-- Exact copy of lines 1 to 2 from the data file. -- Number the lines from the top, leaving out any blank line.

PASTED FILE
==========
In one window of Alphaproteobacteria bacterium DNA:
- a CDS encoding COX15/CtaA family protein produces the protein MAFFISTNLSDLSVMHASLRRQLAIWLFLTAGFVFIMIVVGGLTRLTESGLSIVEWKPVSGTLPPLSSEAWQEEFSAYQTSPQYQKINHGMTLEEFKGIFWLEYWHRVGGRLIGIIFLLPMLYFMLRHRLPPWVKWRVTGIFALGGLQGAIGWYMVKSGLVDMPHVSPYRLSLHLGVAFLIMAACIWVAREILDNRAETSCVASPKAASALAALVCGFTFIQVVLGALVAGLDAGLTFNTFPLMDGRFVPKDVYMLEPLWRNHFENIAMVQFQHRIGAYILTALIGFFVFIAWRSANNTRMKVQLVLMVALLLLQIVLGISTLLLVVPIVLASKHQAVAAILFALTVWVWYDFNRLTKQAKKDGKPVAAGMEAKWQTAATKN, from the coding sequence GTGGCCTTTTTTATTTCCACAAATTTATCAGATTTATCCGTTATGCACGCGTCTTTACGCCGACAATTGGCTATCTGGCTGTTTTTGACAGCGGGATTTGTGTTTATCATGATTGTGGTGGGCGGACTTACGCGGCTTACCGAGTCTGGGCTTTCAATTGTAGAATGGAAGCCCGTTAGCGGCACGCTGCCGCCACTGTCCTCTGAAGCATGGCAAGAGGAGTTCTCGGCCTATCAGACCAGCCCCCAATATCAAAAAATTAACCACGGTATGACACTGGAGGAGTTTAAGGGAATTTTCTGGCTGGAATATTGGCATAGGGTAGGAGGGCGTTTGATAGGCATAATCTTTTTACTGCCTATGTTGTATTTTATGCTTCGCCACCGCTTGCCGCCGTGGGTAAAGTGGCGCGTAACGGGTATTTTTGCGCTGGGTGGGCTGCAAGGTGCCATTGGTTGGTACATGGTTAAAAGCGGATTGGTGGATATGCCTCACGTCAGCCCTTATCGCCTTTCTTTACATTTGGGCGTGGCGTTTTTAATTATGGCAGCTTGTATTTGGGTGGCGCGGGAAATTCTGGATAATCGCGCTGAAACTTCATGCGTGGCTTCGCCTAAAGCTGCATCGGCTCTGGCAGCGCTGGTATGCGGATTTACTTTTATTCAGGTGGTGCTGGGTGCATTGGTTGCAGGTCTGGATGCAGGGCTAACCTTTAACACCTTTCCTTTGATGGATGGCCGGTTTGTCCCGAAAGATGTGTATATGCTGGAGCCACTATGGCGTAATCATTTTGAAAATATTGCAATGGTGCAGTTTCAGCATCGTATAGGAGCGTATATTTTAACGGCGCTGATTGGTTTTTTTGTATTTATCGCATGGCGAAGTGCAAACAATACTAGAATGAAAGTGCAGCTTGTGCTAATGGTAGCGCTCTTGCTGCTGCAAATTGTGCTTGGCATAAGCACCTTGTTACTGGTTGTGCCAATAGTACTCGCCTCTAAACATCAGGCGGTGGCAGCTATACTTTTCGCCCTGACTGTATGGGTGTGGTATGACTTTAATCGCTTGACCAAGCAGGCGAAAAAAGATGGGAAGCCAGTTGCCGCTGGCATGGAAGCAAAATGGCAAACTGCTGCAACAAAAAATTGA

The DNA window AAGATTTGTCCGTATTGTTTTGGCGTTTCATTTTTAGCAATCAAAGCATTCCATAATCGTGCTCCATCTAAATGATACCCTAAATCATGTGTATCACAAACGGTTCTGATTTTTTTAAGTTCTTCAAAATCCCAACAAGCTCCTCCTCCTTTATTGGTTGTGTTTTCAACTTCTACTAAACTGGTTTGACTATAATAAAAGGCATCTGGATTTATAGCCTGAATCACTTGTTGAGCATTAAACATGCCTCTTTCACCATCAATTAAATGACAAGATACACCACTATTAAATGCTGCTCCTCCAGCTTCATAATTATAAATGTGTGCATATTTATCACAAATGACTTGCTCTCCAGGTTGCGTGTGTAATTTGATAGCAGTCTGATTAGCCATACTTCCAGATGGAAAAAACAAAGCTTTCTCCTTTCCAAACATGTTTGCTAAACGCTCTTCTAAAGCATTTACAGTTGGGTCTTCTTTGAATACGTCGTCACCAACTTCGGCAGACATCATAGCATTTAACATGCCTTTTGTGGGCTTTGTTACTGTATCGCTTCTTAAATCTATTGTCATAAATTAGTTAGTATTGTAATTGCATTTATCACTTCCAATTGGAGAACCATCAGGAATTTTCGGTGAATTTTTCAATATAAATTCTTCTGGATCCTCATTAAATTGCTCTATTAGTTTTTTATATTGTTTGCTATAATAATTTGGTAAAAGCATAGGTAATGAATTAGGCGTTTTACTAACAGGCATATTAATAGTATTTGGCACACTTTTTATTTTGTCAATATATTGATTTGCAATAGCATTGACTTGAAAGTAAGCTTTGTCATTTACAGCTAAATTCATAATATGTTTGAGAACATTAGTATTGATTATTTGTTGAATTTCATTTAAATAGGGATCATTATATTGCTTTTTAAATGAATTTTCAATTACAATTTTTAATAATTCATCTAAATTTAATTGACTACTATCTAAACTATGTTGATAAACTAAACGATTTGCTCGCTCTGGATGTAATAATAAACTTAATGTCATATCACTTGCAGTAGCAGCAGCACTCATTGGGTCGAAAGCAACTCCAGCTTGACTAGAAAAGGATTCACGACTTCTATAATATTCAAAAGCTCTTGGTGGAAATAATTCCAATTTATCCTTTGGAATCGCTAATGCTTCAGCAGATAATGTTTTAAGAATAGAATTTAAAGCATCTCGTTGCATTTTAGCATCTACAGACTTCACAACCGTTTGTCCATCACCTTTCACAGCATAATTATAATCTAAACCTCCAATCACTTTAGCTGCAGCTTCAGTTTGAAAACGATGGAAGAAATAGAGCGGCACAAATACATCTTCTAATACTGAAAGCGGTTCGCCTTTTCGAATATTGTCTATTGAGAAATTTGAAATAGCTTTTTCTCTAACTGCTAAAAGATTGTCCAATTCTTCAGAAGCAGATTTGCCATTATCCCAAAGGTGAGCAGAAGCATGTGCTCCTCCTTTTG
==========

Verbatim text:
In one window of Alphaproteobacteria bacterium DNA:
- a CDS encoding COX15/CtaA family protein produces the protein MAFFISTNLSDLSVMHASLRRQLAIWLFLTAGFVFIMIVVGGLTRLTESGLSIVEWKPVSGTLPPLSSEAWQEEFSAYQTSPQYQKINHGMTLEEFKGIFWLEYWHRVGGRLIGIIFLLPMLYFMLRHRLPPWVKWRVTGIFALGGLQGAIGWYMVKSGLVDMPHVSPYRLSLHLGVAFLIMAACIWVAREILDNRAETSCVASPKAASALAALVCGFTFIQVVLGALVAGLDAGLTFNTFPLMDGRFVPKDVYMLEPLWRNHFENIAMVQFQHRIGAYILTALIGFFVFIAWRSANNTRMKVQLVLMVALLLLQIVLGISTLLLVVPIVLASKHQAVAAILFALTVWVWYDFNRLTKQAKKDGKPVAAGMEAKWQTAATKN, from the coding sequence GTGGCCTTTTTTATTTCCACAAATTTATCAGATTTATCCGTTATGCACGCGTCTTTACGCCGACAATTGGCTATCTGGCTGTTTTTGACAGCGGGATTTGTGTTTATCATGATTGTGGTGGGCGGACTTACGCGGCTTACCGAGTCTGGGCTTTCAATTGTAGAATGGAAGCCCGTTAGCGGCACGCTGCCGCCACTGTCCTCTGAAGCATGGCAAGAGGAGTTCTCGGCCTATCAGACCAGCCCCCAATATCAAAAAATTAACCACGGTATGACACTGGAGGAGTTTAAGGGAATTTTCTGGCTGGAATATTGGCATAGGGTAGGAGGGCGTTTGATAGGCATAATCTTTTTACTGCCTATGTTGTATTTTATGCTTCGCCACCGCTTGCCGCCGTGGGTAAAGTGGCGCGTAACGGGTATTTTTGCGCTGGGTGGGCTGCAAGGTGCCATTGGTTGGTACATGGTTAAAAGCGGATTGGTGGATATGCCTCACGTCAGCCCTTATCGCCTTTCTTTACATTTGGGCGTGGCGTTTTTAATTATGGCAGCTTGTATTTGGGTGGCGCGGGAAATTCTGGATAATCGCGCTGAAACTTCATGCGTGGCTTCGCCTAAAGCTGCATCGGCTCTGGCAGCGCTGGTATGCGGATTTACTTTTATTCAGGTGGTGCTGGGTGCATTGGTTGCAGGTCTGGATGCAGGGCTAACCTTTAACACCTTTCCTTTGATGGATGGCCGGTTTGTCCCGAAAGATGTGTATATGCTGGAGCCACTATGGCGTAATCATTTTGAAAATATTGCAATGGTGCAGTTTCAGCATCGTATAGGAGCGTATATTTTAACGGCGCTGATTGGTTTTTTTGTATTTATCGCATGGCGAAGTGCAAACAATACTAGAATGAAAGTGCAGCTTGTGCTAATGGTAGCGCTCTTGCTGCTGCAAATTGTGCTTGGCATAAGCACCTTGTTACTGGTTGTGCCAATAGTACTCGCCTCTAAACATCAGGCGGTGGCAGCTATACTTTTCGCCCTGACTGTATGGGTGTGGTATGACTTTAATCGCTTGACCAAGCAGGCGAAAAAAGATGGGAAGCCAGTTGCCGCTGGCATGGAAGCAAAATGGCAAACTGCTGCAACAAAAAATTGA